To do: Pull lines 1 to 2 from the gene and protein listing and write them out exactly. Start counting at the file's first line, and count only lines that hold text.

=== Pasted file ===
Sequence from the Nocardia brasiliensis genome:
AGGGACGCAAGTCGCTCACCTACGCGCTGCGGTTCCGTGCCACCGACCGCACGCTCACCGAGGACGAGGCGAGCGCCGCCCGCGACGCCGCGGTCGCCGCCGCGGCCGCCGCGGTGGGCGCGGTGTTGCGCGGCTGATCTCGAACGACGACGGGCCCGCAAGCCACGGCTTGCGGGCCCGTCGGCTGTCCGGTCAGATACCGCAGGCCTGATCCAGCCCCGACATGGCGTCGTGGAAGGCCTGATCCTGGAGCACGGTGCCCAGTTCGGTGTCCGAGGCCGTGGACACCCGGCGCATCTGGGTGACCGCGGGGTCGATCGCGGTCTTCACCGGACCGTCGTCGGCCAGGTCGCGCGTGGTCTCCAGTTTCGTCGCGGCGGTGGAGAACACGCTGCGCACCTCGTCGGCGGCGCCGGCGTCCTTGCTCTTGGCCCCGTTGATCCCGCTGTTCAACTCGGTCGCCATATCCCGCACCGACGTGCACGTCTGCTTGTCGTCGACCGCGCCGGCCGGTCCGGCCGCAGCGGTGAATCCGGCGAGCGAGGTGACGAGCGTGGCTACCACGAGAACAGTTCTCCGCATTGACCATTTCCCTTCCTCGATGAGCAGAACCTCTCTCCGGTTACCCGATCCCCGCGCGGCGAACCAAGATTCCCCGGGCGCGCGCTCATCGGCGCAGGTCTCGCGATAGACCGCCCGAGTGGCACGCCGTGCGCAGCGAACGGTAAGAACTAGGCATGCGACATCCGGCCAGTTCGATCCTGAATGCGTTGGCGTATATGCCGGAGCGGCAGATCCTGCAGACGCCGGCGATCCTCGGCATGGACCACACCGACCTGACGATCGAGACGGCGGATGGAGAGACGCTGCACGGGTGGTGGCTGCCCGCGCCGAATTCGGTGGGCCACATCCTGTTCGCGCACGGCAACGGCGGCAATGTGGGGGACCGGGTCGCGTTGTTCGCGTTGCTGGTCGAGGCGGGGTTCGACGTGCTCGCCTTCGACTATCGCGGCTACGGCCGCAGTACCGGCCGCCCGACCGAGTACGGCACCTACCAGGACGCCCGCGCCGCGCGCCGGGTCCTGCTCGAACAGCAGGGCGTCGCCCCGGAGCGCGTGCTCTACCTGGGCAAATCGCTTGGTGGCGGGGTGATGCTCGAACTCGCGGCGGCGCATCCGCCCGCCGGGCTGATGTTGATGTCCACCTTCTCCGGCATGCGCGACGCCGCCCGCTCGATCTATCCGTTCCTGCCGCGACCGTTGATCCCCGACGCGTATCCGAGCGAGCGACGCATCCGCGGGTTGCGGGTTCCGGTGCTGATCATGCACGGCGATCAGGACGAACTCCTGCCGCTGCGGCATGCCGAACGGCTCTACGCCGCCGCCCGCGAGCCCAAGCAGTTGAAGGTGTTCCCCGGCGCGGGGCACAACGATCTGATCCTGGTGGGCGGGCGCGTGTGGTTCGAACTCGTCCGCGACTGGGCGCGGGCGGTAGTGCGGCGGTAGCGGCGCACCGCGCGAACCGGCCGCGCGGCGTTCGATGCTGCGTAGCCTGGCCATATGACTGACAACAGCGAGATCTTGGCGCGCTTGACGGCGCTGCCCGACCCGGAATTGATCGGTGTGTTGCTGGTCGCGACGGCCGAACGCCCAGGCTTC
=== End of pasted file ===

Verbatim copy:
Sequence from the Nocardia brasiliensis genome:
AGGGACGCAAGTCGCTCACCTACGCGCTGCGGTTCCGTGCCACCGACCGCACGCTCACCGAGGACGAGGCGAGCGCCGCCCGCGACGCCGCGGTCGCCGCCGCGGCCGCCGCGGTGGGCGCGGTGTTGCGCGGCTGATCTCGAACGACGACGGGCCCGCAAGCCACGGCTTGCGGGCCCGTCGGCTGTCCGGTCAGATACCGCAGGCCTGATCCAGCCCCGACATGGCGTCGTGGAAGGCCTGATCCTGGAGCACGGTGCCCAGTTCGGTGTCCGAGGCCGTGGACACCCGGCGCATCTGGGTGACCGCGGGGTCGATCGCGGTCTTCACCGGACCGTCGTCGGCCAGGTCGCGCGTGGTCTCCAGTTTCGTCGCGGCGGTGGAGAACACGCTGCGCACCTCGTCGGCGGCGCCGGCGTCCTTGCTCTTGGCCCCGTTGATCCCGCTGTTCAACTCGGTCGCCATATCCCGCACCGACGTGCACGTCTGCTTGTCGTCGACCGCGCCGGCCGGTCCGGCCGCAGCGGTGAATCCGGCGAGCGAGGTGACGAGCGTGGCTACCACGAGAACAGTTCTCCGCATTGACCATTTCCCTTCCTCGATGAGCAGAACCTCTCTCCGGTTACCCGATCCCCGCGCGGCGAACCAAGATTCCCCGGGCGCGCGCTCATCGGCGCAGGTCTCGCGATAGACCGCCCGAGTGGCACGCCGTGCGCAGCGAACGGTAAGAACTAGGCATGCGACATCCGGCCAGTTCGATCCTGAATGCGTTGGCGTATATGCCGGAGCGGCAGATCCTGCAGACGCCGGCGATCCTCGGCATGGACCACACCGACCTGACGATCGAGACGGCGGATGGAGAGACGCTGCACGGGTGGTGGCTGCCCGCGCCGAATTCGGTGGGCCACATCCTGTTCGCGCACGGCAACGGCGGCAATGTGGGGGACCGGGTCGCGTTGTTCGCGTTGCTGGTCGAGGCGGGGTTCGACGTGCTCGCCTTCGACTATCGCGGCTACGGCCGCAGTACCGGCCGCCCGACCGAGTACGGCACCTACCAGGACGCCCGCGCCGCGCGCCGGGTCCTGCTCGAACAGCAGGGCGTCGCCCCGGAGCGCGTGCTCTACCTGGGCAAATCGCTTGGTGGCGGGGTGATGCTCGAACTCGCGGCGGCGCATCCGCCCGCCGGGCTGATGTTGATGTCCACCTTCTCCGGCATGCGCGACGCCGCCCGCTCGATCTATCCGTTCCTGCCGCGACCGTTGATCCCCGACGCGTATCCGAGCGAGCGACGCATCCGCGGGTTGCGGGTTCCGGTGCTGATCATGCACGGCGATCAGGACGAACTCCTGCCGCTGCGGCATGCCGAACGGCTCTACGCCGCCGCCCGCGAGCCCAAGCAGTTGAAGGTGTTCCCCGGCGCGGGGCACAACGATCTGATCCTGGTGGGCGGGCGCGTGTGGTTCGAACTCGTCCGCGACTGGGCGCGGGCGGTAGTGCGGCGGTAGCGGCGCACCGCGCGAACCGGCCGCGCGGCGTTCGATGCTGCGTAGCCTGGCCATATGACTGACAACAGCGAGATCTTGGCGCGCTTGACGGCGCTGCCCGACCCGGAATTGATCGGTGTGTTGCTGGTCGCGACGGCCGAACGCCCAGGCTTC